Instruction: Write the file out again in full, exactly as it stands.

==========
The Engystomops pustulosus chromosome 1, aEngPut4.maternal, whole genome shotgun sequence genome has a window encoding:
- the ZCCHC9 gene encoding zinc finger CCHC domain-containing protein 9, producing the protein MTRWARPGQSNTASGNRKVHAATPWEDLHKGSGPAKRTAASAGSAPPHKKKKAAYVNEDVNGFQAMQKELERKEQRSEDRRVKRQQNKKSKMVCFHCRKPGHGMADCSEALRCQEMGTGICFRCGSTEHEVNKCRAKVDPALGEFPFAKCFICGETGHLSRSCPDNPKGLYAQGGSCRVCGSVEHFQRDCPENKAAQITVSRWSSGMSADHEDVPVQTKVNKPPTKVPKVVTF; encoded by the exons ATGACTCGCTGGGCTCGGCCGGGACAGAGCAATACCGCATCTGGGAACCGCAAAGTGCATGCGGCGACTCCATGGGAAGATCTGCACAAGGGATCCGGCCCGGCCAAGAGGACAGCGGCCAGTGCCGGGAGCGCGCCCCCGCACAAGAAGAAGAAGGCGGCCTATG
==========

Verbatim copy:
The Engystomops pustulosus chromosome 1, aEngPut4.maternal, whole genome shotgun sequence genome has a window encoding:
- the ZCCHC9 gene encoding zinc finger CCHC domain-containing protein 9, producing the protein MTRWARPGQSNTASGNRKVHAATPWEDLHKGSGPAKRTAASAGSAPPHKKKKAAYVNEDVNGFQAMQKELERKEQRSEDRRVKRQQNKKSKMVCFHCRKPGHGMADCSEALRCQEMGTGICFRCGSTEHEVNKCRAKVDPALGEFPFAKCFICGETGHLSRSCPDNPKGLYAQGGSCRVCGSVEHFQRDCPENKAAQITVSRWSSGMSADHEDVPVQTKVNKPPTKVPKVVTF; encoded by the exons ATGACTCGCTGGGCTCGGCCGGGACAGAGCAATACCGCATCTGGGAACCGCAAAGTGCATGCGGCGACTCCATGGGAAGATCTGCACAAGGGATCCGGCCCGGCCAAGAGGACAGCGGCCAGTGCCGGGAGCGCGCCCCCGCACAAGAAGAAGAAGGCGGCCTATG